More than two million fleet drivers in the UK may need to sign new data declarations by August 25 to ensure that their companies can keep processing licence checks legally and in line with the new, EU General Data Protection Regulation (GDPR).
That’s according to the Association for Driving Licence Verification (ADLV), which says that fleet operators using online licence checking have less than three months to ensure their drivers have signed a new ‘fair processing declaration’.
The ruling is said to apply to all fleets that use the DVLA’s Access to Driver Data (ADD) online licence checking service to ensure their drivers’ licences are up to date and legally compliant.
Although drivers using the service have previously signed a consent mandate for up to three years, the DVLA has now confirmed to the ADLV – whose 12 member organisations carry out some 83% of all licence checks through the ADD channel – that the procedure is changing.
With the introduction of the GDPR from May 25, drivers now need to sign a fair processing declaration to be compliant with the new data protection regulation.
Under the provisions of the GDPR, the DVLA has produced a new form – the D906 Fair Processing Declaration – for drivers to sign for consent to be valid and has introduced a three-month transitional period, from May 25 to August 25, in which the current consent forms will remain valid, allowing drivers time to sign the new forms.
Industry estimates suggest that up to two million drivers may have to sign the new form, while non-compliance could result in heavy fines.
The new forms are intended to ensure that drivers understand who is requesting their driving licence data, what the data is, how it is being requested, and for what reason.
Drivers now have a less-than three-month window to sign the new declaration, giving fleet operators up to 25 August to ensure this has been done. The declaration will then remain valid for the next three years.
Kevin Curtis, technical director of the ADLV, explained. “From a technical and compliance perspective, all employers and third parties who are responsible for licence checking will need to be able to demonstrate that the new fair processing declaration has been signed by the driver.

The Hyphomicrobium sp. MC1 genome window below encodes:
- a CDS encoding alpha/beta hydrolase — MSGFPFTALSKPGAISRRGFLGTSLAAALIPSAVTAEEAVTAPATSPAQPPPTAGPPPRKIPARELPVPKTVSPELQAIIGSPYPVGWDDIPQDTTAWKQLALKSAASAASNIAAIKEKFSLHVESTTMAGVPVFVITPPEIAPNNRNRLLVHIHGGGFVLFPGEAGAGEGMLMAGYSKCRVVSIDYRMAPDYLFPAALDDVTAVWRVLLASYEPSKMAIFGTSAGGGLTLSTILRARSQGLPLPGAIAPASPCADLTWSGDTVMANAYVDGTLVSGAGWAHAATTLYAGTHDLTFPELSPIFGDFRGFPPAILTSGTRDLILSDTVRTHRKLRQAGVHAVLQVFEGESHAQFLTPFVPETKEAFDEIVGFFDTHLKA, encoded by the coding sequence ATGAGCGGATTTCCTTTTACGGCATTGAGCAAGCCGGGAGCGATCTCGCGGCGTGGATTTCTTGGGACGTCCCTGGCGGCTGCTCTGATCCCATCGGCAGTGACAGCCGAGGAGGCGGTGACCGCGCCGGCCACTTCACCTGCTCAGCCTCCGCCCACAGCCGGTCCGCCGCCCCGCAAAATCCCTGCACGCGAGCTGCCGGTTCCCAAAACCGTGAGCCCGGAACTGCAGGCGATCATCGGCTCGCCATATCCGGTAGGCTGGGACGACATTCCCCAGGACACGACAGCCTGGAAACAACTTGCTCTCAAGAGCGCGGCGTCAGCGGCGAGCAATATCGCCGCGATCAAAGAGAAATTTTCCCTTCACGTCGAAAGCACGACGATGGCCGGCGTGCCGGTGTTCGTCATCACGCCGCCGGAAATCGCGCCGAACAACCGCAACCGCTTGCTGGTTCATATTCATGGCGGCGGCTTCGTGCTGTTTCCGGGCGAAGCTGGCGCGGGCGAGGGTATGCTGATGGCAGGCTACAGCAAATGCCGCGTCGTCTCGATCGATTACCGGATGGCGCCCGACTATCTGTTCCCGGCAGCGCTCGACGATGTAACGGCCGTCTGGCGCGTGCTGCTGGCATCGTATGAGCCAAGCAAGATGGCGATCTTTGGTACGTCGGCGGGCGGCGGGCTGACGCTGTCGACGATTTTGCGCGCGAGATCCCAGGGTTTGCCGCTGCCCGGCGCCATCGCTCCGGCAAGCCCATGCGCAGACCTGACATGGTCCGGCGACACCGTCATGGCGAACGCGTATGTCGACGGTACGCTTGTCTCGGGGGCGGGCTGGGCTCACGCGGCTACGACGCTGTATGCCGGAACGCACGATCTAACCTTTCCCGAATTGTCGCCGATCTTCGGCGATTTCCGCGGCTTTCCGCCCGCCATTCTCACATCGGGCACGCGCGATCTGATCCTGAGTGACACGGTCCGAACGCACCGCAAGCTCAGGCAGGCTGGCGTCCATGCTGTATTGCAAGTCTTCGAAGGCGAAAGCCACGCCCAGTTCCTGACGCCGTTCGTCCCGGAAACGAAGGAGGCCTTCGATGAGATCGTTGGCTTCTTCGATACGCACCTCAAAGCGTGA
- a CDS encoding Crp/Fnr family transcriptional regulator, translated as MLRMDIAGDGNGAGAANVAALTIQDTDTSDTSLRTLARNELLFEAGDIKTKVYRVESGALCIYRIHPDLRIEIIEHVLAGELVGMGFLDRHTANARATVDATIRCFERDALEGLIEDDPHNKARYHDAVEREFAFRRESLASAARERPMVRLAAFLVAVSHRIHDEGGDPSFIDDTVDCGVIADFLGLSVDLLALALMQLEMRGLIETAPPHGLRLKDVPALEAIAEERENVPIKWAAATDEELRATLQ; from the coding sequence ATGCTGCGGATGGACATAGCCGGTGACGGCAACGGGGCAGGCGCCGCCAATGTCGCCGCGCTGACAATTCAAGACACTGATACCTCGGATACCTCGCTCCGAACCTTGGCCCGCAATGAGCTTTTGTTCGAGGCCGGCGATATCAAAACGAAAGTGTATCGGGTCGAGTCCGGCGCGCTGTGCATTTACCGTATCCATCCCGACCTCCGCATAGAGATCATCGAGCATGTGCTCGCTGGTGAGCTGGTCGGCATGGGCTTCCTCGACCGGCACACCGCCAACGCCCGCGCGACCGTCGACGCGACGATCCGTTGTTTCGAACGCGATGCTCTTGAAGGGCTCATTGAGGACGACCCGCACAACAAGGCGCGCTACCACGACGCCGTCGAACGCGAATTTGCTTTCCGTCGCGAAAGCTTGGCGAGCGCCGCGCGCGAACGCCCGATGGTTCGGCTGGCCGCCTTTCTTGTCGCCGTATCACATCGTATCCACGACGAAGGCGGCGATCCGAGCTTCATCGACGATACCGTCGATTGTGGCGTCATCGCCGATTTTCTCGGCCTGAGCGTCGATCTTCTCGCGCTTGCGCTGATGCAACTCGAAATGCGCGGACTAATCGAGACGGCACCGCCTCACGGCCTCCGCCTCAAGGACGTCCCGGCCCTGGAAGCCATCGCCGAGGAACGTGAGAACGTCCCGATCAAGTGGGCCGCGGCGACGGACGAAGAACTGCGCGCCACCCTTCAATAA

“This will need to be stored in a way that can be audited by the DVLA to ensure compliance with the new GDPR legislation.
“This is good news for ADLV members as we are all ISO27001 accredited – and this simply raises the bar for security and data processing within the industry.
“Any companies that are not data-secure will now have to adhere to these new standards, which is good for data protection and the licence checking industry as a whole,” he said.
Fleet Alliance provides a Licence Check service to fleet customers to help them comply with health and safety guidelines regarding driver licence checking. The automatic service not only reduces business risk but also reduces the administrative burden of checking licences manually.
Corporate manslaughter law now makes it easier to prosecute companies responsible for fatal accidents, and with an unlimited maximum penalty for a conviction, no company can take duty of care seriously enough.
Licence Check provides:
- Comprehensive and up-to-date data on fleet drivers directly from the DVLA, which protects the business against fraud.
- The business can choose the frequency of the checks and carry these out more often for drivers with driving convictions or a poor accident record.
- Fleet Alliance can provide help and advice in setting up company drivers for automated and secure driver licence checking.
Licence Check addresses these issues by providing a convenient and comprehensive online portal which confirms:
- Whether the driver ever passed a test
- Whether the driver is currently banned
- That the driver is entitled to drive the category of vehicle they are operating
- Whether the driver has any undisclosed points or endorsements on their licence
- That the driver’s recorded address matches.
You can find more details on our licence checking service here.